For the past eight years, the former owners of a Waikiki property on the corner of Kalaimoku and Kuhio streets have been accruing fines at a rate of $100 per day, for a variety of land use violations.
Just weeks before the property owners sold the now-vacant parcel for $2 million, they agreed to settle their case with the city, paying just $30,000 to cover the fines – about a tenth of the $299,000 in fines originally levied by the city.
Critics say these types of settlements do nothing to deter building code and land use violations.
"The fines and violations systems are actually ... totally meaningless, have no teeth,” said Waikiki community activist David Moskowitz, who used to live across the street from the parcel.
Hawaii News Now has learned that since July, the city's Department of Planning and Permitting has waived more than $1 million in fines to close out more than 20 cases involving a range of violations, from illegal vacation rentals to improper construction.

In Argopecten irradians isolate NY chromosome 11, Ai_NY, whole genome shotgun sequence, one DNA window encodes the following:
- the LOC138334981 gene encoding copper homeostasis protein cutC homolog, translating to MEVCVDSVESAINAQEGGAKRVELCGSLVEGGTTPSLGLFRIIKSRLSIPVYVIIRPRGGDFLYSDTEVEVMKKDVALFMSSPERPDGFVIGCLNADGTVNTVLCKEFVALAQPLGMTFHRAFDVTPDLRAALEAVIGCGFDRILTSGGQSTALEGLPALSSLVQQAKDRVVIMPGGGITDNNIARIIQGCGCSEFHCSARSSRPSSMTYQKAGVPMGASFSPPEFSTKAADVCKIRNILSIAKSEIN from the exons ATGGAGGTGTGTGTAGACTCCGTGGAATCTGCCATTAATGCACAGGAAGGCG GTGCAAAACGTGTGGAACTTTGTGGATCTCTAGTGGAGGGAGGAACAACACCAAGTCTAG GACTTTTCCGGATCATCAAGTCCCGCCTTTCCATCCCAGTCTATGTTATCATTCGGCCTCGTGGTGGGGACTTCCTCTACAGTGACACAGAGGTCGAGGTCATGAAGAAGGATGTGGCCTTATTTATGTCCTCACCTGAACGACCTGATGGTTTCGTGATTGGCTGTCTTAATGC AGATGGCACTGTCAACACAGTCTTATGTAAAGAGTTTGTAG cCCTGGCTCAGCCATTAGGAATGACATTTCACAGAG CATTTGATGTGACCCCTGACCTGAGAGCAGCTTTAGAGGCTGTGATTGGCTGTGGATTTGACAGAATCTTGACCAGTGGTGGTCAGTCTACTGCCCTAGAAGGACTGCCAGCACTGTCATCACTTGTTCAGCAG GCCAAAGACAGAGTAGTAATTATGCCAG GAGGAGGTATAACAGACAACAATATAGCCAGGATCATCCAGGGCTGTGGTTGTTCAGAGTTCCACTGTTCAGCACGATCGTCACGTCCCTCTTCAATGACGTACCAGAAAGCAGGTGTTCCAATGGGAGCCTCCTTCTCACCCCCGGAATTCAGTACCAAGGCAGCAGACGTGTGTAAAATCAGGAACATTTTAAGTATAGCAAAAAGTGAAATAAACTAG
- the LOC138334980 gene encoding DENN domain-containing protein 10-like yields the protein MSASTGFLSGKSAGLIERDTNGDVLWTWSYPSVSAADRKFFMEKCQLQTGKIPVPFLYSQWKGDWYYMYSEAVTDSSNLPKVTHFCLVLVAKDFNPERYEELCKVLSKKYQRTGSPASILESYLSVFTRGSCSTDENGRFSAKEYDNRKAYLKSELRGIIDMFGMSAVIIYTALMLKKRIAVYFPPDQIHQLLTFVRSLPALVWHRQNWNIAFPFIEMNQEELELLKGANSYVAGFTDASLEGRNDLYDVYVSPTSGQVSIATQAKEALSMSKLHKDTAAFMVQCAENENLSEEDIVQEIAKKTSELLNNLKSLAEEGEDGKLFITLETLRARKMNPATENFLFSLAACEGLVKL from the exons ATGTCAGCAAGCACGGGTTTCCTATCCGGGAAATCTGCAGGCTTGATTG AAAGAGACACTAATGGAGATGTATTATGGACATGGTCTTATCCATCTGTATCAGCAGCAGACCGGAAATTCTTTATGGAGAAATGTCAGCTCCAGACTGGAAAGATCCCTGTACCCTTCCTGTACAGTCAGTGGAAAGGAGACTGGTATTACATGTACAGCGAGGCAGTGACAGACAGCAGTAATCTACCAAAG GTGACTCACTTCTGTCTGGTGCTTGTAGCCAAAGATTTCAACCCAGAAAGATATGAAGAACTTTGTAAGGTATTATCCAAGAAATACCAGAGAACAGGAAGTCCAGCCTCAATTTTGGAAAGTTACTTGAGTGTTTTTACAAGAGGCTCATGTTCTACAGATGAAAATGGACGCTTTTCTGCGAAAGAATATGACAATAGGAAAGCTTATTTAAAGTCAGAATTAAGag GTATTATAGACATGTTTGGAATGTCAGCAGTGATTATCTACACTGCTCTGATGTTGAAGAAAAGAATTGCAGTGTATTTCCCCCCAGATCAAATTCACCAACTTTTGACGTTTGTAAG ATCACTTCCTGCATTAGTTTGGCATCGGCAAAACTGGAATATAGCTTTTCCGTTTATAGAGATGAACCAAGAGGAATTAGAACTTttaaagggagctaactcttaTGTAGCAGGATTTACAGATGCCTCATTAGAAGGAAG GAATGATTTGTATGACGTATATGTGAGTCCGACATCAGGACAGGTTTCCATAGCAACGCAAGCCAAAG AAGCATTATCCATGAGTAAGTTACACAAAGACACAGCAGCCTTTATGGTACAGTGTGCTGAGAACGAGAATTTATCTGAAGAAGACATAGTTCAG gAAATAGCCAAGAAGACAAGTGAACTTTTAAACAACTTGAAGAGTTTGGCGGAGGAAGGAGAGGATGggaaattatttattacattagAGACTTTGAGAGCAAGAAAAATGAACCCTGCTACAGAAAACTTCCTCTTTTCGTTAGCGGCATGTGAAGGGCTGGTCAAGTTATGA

Moskowitz said the Waikiki case was one of the worst he's seen. He said he filed complaints against the former owners more than six years ago after the parcel's sewage pipe broke, leaking raw sewage into the ground.
"It was percolating raw sewage. The whole neighborhood could smell it ... You could see pools of sewage,” he said. "Exposed raw sewage, like really exposed, like third world country exposed.”
The city had no immediate comment, but has in the past said that its goal is to get the violators to comply with the law. It has said the bigger fines may be lowered to close long-standing violations and to reduce backlogs.
The former property owners could not be reached. The buyers are a Japanese company that has plans to redevelop the parcel.
A real estate representative for the company said the past violations have been resolved by the previous owner.